To be honest, it should have all been a very simple and easy process. We put in our notice during the probation period without a fuss. We didn’t even tell the other teachers about quitting out of respect for the school and the new teachers starting out. We didn’t want to make a scene right away. We agreed to stay on three extra weeks to help the agency find a solid replacement. And then all we were asking was to be paid the appropriate amount, for the appropriate amount of hours we worked. Not a penny more, but because of their inability to treat employees like more than a price tag, they couldn’t wrap their head around it.

I mean, I guess it speaks loads about the agency when two more teachers quit right after us, and a handful more are planning to quit soon. I’m glad we got out when we did. I’m glad we eventually got paid correctly. I’m glad we made the amazing friends we did while at school. I love Surat Thani and its quirkiness. I love the memories and road trips and pier nights and our favourite restaurants. I loved learning Thai, and so so so much more. But I am so glad the professional side of this experience is over.

I really hope this opens a few of your eyes up to the fact that not every agency or school is going to be a good one. I don’t want to discourage anyone from trying the experience out because like I said 9 times out of 10 it’s an amazing one. But please please please ask all of the right questions before accepting a position, and even more importantly, please don’t be afraid to quit if it’s not what you expected. There’s a million and one jobs teaching English out there, and there’s no point being unhappy in one.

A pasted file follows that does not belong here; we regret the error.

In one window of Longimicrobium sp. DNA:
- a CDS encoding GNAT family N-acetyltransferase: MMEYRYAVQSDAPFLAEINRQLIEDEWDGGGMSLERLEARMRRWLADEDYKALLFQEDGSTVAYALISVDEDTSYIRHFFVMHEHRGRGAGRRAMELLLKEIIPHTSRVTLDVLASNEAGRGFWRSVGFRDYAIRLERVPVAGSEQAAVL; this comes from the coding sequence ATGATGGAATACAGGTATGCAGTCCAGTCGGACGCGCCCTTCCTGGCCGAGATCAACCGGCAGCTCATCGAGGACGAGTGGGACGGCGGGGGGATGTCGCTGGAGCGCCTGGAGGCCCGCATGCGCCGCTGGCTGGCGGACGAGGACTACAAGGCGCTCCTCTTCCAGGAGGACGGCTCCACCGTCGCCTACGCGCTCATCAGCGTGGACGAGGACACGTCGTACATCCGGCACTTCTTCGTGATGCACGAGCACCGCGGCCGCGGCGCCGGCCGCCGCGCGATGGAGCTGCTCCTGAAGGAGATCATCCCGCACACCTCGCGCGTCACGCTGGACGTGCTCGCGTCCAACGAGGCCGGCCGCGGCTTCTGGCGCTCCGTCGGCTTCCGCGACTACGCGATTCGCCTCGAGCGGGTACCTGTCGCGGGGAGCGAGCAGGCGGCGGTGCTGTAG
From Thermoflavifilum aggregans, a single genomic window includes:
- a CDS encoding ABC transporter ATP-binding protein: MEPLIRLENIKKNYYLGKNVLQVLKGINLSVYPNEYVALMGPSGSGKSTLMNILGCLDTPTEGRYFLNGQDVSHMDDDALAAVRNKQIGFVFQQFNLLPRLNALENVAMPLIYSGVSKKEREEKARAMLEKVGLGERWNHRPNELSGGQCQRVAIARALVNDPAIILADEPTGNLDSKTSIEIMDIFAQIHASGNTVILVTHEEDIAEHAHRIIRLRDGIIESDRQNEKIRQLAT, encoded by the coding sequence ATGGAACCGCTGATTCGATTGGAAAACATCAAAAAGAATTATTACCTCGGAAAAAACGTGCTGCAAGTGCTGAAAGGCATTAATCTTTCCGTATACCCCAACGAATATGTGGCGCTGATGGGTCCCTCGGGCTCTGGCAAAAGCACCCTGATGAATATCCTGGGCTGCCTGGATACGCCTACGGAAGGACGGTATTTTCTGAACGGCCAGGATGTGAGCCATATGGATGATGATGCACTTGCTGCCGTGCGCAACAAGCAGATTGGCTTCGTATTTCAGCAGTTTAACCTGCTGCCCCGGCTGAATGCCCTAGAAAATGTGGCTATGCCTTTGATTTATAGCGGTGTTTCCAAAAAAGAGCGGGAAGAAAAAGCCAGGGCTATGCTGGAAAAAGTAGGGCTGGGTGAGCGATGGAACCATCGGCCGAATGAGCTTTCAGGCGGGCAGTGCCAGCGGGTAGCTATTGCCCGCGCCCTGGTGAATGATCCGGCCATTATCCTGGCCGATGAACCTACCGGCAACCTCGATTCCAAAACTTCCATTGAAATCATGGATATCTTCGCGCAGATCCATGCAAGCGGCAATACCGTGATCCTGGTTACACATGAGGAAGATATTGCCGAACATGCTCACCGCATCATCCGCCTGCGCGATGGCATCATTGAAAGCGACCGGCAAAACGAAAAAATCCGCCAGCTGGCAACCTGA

At the moment, I’m writing this blog post on the beach watching the sunset fade in Koh Tao. There are no regrets 🙂


Life is good in Koh Tao

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  • Reply Claire & Anthony (@Tolovetolive) June 29, 2015 at 7:13 pm

    Hey! Very brave of you to tell the truth behind your TEFL experience. We are currently doing TEFL in China and most of the time it is an amazing experience but it’s not perfect – nothing is and it’s opened our eyes to the difference in education around the world (we were already teachers in the UK before using TEFL as a way to travel). We completely agree that everyone thinking of doing TEFL must really check the deal being put in place and yes you’re right, if it doesn’t feel right or you’re not happy then quit! Life is too short and one thing the world isn’t lacking is TEFL jobs!

    • Reply KP Schwan June 29, 2015 at 7:50 pm

      So so true! I’m glad you’re having a great time in China! We’re definitely not ruling out teaching English. We’re looking into Japan or Vietnam, but this was just too much of a headache dealing with this agency! So glad you understand 🙂